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How do I Become a Surveyor?

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  • Written By: Mary McMahon
  • Edited By: O. Wallace
  • Last Modified Date: 09 November 2016
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There are several paths to take to become a surveyor. Increasingly, people attend college and get a surveying degree, but this is not the only option, so people who struggle in college may still have a chance at a career in surveying if they are willing to work hard. However one arrives at this career, a surveyor is someone who is capable of taking precise measurements to map out boundaries and known areas, doing everything from helping companies make maps to filing formal descriptions of real estate with property deeds so that there will not be confusion in the future over property boundaries.

The conventional way to become a surveyor is to receive a bachelor's degree in surveying. Coursework will include extensive mathematics along with classes in surveying, geology, and related topics. College students are often encouraged to work for survey crews during the summer to get real world experience. After graduation, a student can take on an internship for a surveying firm to gain work experience before taking a licensure exam to become a surveyor. Once licensed, a surveyor can work independently, and some like to pursue membership in a professional organization along with certification which indicates special proficiency in the field.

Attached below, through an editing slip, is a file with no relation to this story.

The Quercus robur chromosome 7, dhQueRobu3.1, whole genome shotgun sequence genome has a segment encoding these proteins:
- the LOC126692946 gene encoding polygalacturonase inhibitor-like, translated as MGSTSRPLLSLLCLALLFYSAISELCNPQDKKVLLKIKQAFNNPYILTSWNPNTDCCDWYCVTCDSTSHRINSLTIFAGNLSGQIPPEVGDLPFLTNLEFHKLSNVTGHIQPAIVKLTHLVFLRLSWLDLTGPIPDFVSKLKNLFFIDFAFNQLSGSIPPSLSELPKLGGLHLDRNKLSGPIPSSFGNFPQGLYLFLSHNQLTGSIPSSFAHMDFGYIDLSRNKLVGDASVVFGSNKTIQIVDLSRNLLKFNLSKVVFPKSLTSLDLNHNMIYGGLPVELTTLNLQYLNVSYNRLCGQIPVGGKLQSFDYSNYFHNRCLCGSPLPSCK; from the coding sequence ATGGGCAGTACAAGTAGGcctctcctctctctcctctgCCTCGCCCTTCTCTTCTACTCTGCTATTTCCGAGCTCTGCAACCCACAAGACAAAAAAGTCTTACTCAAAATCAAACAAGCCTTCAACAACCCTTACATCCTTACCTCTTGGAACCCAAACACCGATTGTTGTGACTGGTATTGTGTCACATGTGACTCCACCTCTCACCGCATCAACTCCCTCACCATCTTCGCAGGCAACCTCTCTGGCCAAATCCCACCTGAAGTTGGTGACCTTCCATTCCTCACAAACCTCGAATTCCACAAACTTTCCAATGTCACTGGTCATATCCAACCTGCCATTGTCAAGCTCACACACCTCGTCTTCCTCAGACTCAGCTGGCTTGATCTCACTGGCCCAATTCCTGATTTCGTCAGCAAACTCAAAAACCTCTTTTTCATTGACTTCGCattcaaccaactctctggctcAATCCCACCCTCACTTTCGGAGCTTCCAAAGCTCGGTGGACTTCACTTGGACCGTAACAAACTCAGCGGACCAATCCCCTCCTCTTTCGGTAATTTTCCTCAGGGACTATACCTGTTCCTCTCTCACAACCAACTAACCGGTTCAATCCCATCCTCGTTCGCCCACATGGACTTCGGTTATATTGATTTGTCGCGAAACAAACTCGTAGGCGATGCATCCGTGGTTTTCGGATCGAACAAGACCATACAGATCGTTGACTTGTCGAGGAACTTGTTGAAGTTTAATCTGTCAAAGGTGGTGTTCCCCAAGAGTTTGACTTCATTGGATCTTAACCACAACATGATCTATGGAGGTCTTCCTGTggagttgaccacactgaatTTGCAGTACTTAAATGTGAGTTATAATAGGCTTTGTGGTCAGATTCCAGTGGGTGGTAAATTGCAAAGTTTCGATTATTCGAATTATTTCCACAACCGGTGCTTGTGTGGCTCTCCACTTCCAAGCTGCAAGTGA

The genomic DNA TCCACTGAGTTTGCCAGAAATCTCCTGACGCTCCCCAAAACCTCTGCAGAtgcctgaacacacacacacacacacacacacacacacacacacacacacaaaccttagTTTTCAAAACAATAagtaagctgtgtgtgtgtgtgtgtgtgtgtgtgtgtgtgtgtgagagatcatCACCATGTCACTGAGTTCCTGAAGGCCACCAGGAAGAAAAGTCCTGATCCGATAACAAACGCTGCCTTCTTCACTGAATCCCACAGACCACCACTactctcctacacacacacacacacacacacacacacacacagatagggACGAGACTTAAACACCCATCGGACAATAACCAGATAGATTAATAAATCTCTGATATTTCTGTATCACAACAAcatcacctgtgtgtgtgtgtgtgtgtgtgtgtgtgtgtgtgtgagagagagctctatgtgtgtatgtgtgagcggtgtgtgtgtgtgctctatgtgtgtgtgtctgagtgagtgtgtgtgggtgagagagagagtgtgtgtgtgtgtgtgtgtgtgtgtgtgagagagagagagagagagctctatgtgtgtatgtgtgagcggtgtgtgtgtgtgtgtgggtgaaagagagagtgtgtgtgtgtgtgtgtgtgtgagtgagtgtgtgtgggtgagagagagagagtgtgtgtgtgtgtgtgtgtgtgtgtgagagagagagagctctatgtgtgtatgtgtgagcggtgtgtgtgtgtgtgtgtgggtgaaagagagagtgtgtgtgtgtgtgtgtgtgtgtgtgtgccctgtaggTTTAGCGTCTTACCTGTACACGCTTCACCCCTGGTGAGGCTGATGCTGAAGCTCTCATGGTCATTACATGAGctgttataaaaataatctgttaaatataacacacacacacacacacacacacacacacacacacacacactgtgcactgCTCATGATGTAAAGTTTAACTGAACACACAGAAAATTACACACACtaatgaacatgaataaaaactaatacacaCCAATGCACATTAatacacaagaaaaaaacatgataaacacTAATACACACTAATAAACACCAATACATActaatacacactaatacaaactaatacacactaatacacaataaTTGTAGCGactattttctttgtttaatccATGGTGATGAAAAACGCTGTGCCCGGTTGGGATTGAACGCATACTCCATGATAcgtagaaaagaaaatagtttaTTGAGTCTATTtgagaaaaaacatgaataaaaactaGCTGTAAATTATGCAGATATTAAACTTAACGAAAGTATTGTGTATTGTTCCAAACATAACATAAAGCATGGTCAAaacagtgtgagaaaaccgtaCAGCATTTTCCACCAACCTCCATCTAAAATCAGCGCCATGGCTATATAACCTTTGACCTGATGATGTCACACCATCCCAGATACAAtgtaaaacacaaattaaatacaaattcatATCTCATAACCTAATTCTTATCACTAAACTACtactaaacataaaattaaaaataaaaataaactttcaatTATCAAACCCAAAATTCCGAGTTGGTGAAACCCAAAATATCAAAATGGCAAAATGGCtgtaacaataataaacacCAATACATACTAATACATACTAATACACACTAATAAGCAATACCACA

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It is also possible to attend a training program at a technical school or community college to become a surveyor. These courses can be more limited in nature than those offered to students with four year degrees, but they provide students with basic knowledge which they can apply in a professional internship, and later use on a licensure exam. Some areas of the world also allow people to enter the surveying profession after a minimum number of years of professional practice and successful passage of a licensure examination, with no formal education at all.

When training to become a surveyor, students may want to think about whether they want to be geodetic surveyors, working with the land, or hydrographic surveyors, mapping waterways. They may also want to think about how they want to apply their skills, as a number of industries have use for surveyors, including road and highway agencies, county land offices, real estate agencies, mapmaking companies, and environmental organizations.

Once someone has become a land surveyor, for example, he or she could work mapping forests for a timber harvest plan, mapping out homesites for potential real estate developments, or measuring the sites of future roadways to find the best pathways and to help agencies work out land rights. Hydrographic surveyors can help make maps for navigators, chart out watersheds for environmental groups, or map the beds of rivers, lakes, and streams to help geologists learn about how and when they formed.

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